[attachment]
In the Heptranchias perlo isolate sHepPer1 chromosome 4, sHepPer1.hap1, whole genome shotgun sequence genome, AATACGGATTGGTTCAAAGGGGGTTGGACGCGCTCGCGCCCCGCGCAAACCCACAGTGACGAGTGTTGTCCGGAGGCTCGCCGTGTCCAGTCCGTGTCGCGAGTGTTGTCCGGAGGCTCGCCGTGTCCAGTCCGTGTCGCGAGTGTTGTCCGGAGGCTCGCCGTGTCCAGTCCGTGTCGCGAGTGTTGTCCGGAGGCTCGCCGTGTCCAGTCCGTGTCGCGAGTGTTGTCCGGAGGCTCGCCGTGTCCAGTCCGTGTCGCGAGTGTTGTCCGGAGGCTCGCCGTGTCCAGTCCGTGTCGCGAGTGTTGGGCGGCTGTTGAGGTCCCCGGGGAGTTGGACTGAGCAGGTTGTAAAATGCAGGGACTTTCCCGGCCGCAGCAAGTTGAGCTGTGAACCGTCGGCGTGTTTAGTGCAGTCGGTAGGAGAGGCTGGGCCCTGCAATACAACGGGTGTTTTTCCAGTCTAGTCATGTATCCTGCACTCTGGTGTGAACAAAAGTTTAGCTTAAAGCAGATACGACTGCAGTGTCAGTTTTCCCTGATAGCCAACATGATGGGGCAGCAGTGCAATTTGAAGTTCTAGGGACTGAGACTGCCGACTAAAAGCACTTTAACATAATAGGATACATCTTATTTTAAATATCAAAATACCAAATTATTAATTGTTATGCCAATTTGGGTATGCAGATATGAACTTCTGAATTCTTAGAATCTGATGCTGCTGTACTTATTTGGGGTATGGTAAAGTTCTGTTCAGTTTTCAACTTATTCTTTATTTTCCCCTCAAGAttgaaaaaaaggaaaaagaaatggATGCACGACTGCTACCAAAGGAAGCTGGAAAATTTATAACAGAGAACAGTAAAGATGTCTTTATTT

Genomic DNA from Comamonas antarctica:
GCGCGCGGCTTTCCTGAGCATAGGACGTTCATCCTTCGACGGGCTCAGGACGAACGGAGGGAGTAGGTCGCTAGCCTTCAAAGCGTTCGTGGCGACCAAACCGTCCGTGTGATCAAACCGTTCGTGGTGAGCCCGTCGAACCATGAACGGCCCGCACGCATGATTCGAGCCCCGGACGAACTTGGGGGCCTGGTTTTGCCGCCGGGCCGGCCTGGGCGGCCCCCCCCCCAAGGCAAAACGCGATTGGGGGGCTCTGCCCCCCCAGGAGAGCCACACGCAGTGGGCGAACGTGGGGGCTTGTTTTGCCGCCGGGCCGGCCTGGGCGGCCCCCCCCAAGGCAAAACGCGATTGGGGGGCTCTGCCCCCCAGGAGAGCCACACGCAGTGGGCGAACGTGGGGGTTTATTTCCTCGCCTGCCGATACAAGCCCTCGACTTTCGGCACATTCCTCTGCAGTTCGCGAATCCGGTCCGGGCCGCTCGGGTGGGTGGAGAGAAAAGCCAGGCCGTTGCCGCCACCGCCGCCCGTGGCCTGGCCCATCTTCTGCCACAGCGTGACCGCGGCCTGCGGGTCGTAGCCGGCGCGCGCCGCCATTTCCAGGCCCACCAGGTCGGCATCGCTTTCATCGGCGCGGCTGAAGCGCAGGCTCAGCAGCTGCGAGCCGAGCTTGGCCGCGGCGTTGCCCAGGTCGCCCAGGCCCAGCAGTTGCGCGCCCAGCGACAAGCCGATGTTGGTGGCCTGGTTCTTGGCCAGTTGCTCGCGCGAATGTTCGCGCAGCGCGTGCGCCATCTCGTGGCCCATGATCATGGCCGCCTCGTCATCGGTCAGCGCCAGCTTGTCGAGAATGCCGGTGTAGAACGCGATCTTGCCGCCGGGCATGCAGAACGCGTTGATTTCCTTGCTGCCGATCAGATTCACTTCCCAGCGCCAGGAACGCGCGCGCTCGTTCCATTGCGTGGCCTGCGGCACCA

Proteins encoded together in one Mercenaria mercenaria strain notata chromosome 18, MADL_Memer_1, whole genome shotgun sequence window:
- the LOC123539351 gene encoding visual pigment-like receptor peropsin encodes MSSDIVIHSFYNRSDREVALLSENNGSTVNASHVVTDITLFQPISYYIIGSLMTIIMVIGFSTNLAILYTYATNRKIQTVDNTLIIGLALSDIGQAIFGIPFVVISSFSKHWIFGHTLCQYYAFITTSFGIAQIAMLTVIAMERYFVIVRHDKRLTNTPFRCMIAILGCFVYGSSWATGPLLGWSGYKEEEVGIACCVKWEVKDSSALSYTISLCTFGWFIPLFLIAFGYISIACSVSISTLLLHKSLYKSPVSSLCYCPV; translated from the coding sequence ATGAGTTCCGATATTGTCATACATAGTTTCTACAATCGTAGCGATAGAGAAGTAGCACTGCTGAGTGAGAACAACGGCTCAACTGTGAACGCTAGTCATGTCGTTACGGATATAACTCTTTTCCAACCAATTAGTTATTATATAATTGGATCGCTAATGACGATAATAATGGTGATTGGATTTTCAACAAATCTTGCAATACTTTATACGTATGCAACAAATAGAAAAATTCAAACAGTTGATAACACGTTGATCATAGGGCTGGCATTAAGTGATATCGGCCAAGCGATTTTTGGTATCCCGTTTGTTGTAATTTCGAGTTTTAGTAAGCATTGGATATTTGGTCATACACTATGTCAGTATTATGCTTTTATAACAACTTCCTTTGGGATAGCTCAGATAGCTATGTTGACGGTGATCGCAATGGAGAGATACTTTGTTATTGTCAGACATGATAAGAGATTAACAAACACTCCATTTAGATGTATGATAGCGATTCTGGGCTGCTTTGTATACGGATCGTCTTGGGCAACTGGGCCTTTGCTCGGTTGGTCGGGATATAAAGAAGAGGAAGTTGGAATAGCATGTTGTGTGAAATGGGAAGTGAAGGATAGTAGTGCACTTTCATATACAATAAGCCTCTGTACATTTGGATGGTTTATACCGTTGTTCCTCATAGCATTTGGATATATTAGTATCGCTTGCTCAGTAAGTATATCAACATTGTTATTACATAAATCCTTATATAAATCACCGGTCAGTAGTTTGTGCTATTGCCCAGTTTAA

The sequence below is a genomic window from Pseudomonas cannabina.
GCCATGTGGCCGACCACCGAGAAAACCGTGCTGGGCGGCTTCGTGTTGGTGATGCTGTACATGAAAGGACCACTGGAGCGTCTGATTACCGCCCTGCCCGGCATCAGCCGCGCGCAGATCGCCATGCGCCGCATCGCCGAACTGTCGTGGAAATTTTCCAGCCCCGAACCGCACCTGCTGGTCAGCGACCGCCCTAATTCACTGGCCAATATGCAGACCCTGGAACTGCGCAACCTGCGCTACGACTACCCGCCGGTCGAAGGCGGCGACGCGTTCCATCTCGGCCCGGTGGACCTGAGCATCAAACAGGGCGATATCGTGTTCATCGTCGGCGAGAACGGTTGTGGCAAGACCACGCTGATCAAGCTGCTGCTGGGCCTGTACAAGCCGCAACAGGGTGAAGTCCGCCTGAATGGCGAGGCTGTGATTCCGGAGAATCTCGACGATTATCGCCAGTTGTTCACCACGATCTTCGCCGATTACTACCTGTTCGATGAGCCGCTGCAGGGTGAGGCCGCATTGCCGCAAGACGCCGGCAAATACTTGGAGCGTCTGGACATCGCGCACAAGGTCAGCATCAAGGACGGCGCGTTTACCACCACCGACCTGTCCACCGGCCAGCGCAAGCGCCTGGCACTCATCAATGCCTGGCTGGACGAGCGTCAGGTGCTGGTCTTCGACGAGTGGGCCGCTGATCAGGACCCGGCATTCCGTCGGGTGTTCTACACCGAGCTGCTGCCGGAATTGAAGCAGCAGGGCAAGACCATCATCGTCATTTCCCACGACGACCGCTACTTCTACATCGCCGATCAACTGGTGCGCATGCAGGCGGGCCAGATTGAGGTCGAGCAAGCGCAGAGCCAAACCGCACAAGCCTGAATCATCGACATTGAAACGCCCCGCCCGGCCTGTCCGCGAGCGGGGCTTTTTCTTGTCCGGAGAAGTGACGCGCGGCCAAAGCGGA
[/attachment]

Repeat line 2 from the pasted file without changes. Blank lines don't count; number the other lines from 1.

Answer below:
Genomic DNA from Comamonas antarctica: